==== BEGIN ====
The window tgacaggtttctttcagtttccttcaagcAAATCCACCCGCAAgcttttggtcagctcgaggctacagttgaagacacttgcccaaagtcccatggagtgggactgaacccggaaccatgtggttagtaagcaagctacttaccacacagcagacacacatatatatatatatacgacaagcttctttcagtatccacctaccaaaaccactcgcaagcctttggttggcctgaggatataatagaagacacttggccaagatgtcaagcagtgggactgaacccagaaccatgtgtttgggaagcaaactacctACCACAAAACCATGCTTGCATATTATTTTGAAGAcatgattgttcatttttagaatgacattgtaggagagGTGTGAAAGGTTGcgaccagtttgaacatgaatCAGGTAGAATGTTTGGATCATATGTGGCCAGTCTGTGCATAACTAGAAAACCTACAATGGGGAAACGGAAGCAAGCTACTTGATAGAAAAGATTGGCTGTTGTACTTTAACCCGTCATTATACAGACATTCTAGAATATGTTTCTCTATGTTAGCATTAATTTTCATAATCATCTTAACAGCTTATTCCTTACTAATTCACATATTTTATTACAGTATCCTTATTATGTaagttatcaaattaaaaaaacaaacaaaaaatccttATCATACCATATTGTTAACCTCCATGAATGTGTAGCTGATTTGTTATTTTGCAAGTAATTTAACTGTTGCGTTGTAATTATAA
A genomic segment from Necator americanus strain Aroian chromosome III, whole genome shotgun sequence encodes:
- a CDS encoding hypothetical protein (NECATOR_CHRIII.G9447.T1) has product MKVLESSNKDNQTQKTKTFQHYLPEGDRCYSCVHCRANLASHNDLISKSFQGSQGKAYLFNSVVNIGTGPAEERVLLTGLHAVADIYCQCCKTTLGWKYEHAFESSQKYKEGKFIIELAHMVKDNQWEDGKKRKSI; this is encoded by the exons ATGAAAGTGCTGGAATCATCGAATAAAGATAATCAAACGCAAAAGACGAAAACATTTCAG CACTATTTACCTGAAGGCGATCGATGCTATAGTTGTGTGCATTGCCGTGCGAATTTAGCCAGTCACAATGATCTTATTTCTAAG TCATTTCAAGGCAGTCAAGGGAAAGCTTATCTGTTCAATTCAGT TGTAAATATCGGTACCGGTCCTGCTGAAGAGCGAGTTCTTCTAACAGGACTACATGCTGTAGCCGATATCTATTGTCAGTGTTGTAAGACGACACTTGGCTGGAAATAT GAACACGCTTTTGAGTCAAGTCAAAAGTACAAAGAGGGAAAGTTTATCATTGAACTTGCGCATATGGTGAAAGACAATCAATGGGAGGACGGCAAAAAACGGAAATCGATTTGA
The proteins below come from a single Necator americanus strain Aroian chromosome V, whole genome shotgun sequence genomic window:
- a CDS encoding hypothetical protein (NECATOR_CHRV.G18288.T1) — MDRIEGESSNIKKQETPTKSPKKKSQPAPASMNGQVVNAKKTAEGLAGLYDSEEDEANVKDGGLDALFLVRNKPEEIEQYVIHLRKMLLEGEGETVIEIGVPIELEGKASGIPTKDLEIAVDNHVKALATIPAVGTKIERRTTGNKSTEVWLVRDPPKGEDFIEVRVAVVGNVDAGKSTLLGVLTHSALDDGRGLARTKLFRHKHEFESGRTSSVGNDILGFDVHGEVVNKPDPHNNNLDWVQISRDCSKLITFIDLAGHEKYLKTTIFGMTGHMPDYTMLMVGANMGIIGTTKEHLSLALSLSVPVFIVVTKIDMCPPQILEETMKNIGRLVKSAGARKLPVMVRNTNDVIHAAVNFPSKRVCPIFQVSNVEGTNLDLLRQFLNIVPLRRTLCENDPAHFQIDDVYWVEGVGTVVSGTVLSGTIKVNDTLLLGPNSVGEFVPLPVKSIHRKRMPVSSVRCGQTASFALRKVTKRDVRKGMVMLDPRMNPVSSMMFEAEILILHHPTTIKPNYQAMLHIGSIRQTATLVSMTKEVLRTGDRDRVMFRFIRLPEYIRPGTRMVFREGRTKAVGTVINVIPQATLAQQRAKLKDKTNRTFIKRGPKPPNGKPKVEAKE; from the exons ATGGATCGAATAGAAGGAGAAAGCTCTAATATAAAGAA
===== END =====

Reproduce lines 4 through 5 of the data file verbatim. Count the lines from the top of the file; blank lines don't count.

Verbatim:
The proteins below come from a single Necator americanus strain Aroian chromosome V, whole genome shotgun sequence genomic window:
- a CDS encoding hypothetical protein (NECATOR_CHRV.G18288.T1) — MDRIEGESSNIKKQETPTKSPKKKSQPAPASMNGQVVNAKKTAEGLAGLYDSEEDEANVKDGGLDALFLVRNKPEEIEQYVIHLRKMLLEGEGETVIEIGVPIELEGKASGIPTKDLEIAVDNHVKALATIPAVGTKIERRTTGNKSTEVWLVRDPPKGEDFIEVRVAVVGNVDAGKSTLLGVLTHSALDDGRGLARTKLFRHKHEFESGRTSSVGNDILGFDVHGEVVNKPDPHNNNLDWVQISRDCSKLITFIDLAGHEKYLKTTIFGMTGHMPDYTMLMVGANMGIIGTTKEHLSLALSLSVPVFIVVTKIDMCPPQILEETMKNIGRLVKSAGARKLPVMVRNTNDVIHAAVNFPSKRVCPIFQVSNVEGTNLDLLRQFLNIVPLRRTLCENDPAHFQIDDVYWVEGVGTVVSGTVLSGTIKVNDTLLLGPNSVGEFVPLPVKSIHRKRMPVSSVRCGQTASFALRKVTKRDVRKGMVMLDPRMNPVSSMMFEAEILILHHPTTIKPNYQAMLHIGSIRQTATLVSMTKEVLRTGDRDRVMFRFIRLPEYIRPGTRMVFREGRTKAVGTVINVIPQATLAQQRAKLKDKTNRTFIKRGPKPPNGKPKVEAKE; from the exons ATGGATCGAATAGAAGGAGAAAGCTCTAATATAAAGAA